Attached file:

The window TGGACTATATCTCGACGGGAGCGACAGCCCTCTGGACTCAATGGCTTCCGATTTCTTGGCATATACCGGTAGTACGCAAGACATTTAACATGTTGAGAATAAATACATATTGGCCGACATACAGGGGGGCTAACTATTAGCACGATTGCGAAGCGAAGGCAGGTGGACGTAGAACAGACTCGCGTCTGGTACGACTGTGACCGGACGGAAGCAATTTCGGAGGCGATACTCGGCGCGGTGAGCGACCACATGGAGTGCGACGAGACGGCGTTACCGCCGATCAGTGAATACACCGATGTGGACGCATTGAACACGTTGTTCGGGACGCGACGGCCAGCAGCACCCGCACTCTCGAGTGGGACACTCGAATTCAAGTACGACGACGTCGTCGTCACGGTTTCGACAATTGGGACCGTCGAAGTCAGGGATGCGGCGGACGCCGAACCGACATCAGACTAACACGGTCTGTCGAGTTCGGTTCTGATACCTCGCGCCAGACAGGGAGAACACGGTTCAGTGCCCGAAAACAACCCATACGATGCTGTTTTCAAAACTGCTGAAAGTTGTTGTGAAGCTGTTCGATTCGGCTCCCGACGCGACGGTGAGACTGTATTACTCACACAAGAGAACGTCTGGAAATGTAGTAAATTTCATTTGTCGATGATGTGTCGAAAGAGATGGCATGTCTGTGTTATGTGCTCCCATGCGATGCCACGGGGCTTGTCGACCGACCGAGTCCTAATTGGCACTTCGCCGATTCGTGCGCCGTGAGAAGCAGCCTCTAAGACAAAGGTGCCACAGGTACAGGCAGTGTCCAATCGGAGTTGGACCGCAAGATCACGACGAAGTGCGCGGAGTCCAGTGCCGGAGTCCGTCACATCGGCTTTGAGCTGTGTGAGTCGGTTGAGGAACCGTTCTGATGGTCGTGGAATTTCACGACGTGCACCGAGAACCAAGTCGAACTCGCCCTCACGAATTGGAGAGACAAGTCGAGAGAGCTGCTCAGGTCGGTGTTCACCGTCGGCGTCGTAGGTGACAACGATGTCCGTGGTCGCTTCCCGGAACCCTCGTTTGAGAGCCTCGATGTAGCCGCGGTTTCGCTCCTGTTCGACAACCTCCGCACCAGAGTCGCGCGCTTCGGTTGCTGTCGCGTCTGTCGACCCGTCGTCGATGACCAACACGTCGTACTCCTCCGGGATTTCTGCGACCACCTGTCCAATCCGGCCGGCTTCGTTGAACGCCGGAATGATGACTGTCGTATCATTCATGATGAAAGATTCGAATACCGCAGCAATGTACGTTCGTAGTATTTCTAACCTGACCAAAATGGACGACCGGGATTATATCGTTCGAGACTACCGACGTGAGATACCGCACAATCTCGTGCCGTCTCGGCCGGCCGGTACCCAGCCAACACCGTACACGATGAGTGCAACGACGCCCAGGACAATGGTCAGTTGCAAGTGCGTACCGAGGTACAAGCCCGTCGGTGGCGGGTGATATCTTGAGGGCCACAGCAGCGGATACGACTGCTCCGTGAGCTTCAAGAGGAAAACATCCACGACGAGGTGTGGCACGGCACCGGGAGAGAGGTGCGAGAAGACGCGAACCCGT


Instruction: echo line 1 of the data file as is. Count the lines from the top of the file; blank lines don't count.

The window TGGACTATATCTCGACGGGAGCGACAGCCCTCTGGACTCAATGGCTTCCGATTTCTTGGCATATACCGGTAGTACGCAAGACATTTAACATGTTGAGAATAAATACATATTGGCCGACATACAGGGGGGCTAACTATTAGCACGATTGCGAAGCGAAGGCAGGTGGACGTAGAACAGACTCGCGTCTGGTACGACTGTGACCGGACGGAAGCAATTTCGGAGGCGATACTCGGCGCGGTGAGCGACCACATGGAGTGCGACGAGACGGCGTTACCGCCGATCAGTGAATACACCGATGTGGACGCATTGAACACGTTGTTCGGGACGCGACGGCCAGCAGCACCCGCACTCTCGAGTGGGACACTCGAATTCAAGTACGACGACGTCGTCGTCACGGTTTCGACAATTGGGACCGTCGAAGTCAGGGATGCGGCGGACGCCGAACCGACATCAGACTAACACGGTCTGTCGAGTTCGGTTCTGATACCTCGCGCCAGACAGGGAGAACACGGTTCAGTGCCCGAAAACAACCCATACGATGCTGTTTTCAAAACTGCTGAAAGTTGTTGTGAAGCTGTTCGATTCGGCTCCCGACGCGACGGTGAGACTGTATTACTCACACAAGAGAACGTCTGGAAATGTAGTAAATTTCATTTGTCGATGATGTGTCGAAAGAGATGGCATGTCTGTGTTATGTGCTCCCATGCGATGCCACGGGGCTTGTCGACCGACCGAGTCCTAATTGGCACTTCGCCGATTCGTGCGCCGTGAGAAGCAGCCTCTAAGACAAAGGTGCCACAGGTACAGGCAGTGTCCAATCGGAGTTGGACCGCAAGATCACGACGAAGTGCGCGGAGTCCAGTGCCGGAGTCCGTCACATCGGCTTTGAGCTGTGTGAGTCGGTTGAGGAACCGTTCTGATGGTCGTGGAATTTCACGACGTGCACCGAGAACCAAGTCGAACTCGCCCTCACGAATTGGAGAGACAAGTCGAGAGAGCTGCTCAGGTCGGTGTTCACCGTCGGCGTCGTAGGTGACAACGATGTCCGTGGTCGCTTCCCGGAACCCTCGTTTGAGAGCCTCGATGTAGCCGCGGTTTCGCTCCTGTTCGACAACCTCCGCACCAGAGTCGCGCGCTTCGGTTGCTGTCGCGTCTGTCGACCCGTCGTCGATGACCAACACGTCGTACTCCTCCGGGATTTCTGCGACCACCTGTCCAATCCGGCCGGCTTCGTTGAACGCCGGAATGATGACTGTCGTATCATTCATGATGAAAGATTCGAATACCGCAGCAATGTACGTTCGTAGTATTTCTAACCTGACCAAAATGGACGACCGGGATTATATCGTTCGAGACTACCGACGTGAGATACCGCACAATCTCGTGCCGTCTCGGCCGGCCGGTACCCAGCCAACACCGTACACGATGAGTGCAACGACGCCCAGGACAATGGTCAGTTGCAAGTGCGTACCGAGGTACAAGCCCGTCGGTGGCGGGTGATATCTTGAGGGCCACAGCAGCGGATACGACTGCTCCGTGAGCTTCAAGAGGAAAACATCCACGACGAGGTGTGGCACGGCACCGGGAGAGAGGTGCGAGAAGACGCGAACCCGT